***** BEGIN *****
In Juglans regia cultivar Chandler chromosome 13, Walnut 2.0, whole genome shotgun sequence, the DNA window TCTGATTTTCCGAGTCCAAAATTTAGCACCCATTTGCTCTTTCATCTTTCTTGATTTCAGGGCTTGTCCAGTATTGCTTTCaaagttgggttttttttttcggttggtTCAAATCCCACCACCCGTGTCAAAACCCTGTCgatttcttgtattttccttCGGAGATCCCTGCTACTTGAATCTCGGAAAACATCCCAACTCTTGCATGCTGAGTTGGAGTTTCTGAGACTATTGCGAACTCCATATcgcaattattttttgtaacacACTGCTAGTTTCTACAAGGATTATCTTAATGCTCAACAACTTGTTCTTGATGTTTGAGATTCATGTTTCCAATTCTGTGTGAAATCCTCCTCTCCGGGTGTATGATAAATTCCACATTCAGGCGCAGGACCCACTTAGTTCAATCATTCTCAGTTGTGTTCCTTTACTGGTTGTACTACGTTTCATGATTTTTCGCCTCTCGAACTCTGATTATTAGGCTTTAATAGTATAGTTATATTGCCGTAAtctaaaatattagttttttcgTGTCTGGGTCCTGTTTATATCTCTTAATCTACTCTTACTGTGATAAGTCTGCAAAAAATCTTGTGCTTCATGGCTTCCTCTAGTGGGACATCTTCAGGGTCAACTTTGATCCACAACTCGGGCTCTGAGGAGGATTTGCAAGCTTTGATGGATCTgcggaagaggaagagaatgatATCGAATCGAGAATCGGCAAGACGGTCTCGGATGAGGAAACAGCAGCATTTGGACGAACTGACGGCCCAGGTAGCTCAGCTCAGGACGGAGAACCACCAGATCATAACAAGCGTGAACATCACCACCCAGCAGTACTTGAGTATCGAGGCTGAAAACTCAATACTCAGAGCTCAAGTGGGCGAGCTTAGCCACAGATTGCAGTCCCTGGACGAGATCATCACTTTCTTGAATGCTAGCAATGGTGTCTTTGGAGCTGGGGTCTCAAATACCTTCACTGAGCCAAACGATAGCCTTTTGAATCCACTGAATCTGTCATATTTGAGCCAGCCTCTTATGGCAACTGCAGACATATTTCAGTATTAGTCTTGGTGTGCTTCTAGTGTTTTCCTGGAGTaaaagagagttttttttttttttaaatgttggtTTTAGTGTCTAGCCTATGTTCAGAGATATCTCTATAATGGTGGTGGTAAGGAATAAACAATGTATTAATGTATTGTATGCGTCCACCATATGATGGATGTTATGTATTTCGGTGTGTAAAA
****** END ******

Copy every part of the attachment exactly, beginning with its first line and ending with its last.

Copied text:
In Juglans regia cultivar Chandler chromosome 13, Walnut 2.0, whole genome shotgun sequence, the DNA window TCTGATTTTCCGAGTCCAAAATTTAGCACCCATTTGCTCTTTCATCTTTCTTGATTTCAGGGCTTGTCCAGTATTGCTTTCaaagttgggttttttttttcggttggtTCAAATCCCACCACCCGTGTCAAAACCCTGTCgatttcttgtattttccttCGGAGATCCCTGCTACTTGAATCTCGGAAAACATCCCAACTCTTGCATGCTGAGTTGGAGTTTCTGAGACTATTGCGAACTCCATATcgcaattattttttgtaacacACTGCTAGTTTCTACAAGGATTATCTTAATGCTCAACAACTTGTTCTTGATGTTTGAGATTCATGTTTCCAATTCTGTGTGAAATCCTCCTCTCCGGGTGTATGATAAATTCCACATTCAGGCGCAGGACCCACTTAGTTCAATCATTCTCAGTTGTGTTCCTTTACTGGTTGTACTACGTTTCATGATTTTTCGCCTCTCGAACTCTGATTATTAGGCTTTAATAGTATAGTTATATTGCCGTAAtctaaaatattagttttttcgTGTCTGGGTCCTGTTTATATCTCTTAATCTACTCTTACTGTGATAAGTCTGCAAAAAATCTTGTGCTTCATGGCTTCCTCTAGTGGGACATCTTCAGGGTCAACTTTGATCCACAACTCGGGCTCTGAGGAGGATTTGCAAGCTTTGATGGATCTgcggaagaggaagagaatgatATCGAATCGAGAATCGGCAAGACGGTCTCGGATGAGGAAACAGCAGCATTTGGACGAACTGACGGCCCAGGTAGCTCAGCTCAGGACGGAGAACCACCAGATCATAACAAGCGTGAACATCACCACCCAGCAGTACTTGAGTATCGAGGCTGAAAACTCAATACTCAGAGCTCAAGTGGGCGAGCTTAGCCACAGATTGCAGTCCCTGGACGAGATCATCACTTTCTTGAATGCTAGCAATGGTGTCTTTGGAGCTGGGGTCTCAAATACCTTCACTGAGCCAAACGATAGCCTTTTGAATCCACTGAATCTGTCATATTTGAGCCAGCCTCTTATGGCAACTGCAGACATATTTCAGTATTAGTCTTGGTGTGCTTCTAGTGTTTTCCTGGAGTaaaagagagttttttttttttttaaatgttggtTTTAGTGTCTAGCCTATGTTCAGAGATATCTCTATAATGGTGGTGGTAAGGAATAAACAATGTATTAATGTATTGTATGCGTCCACCATATGATGGATGTTATGTATTTCGGTGTGTAAAA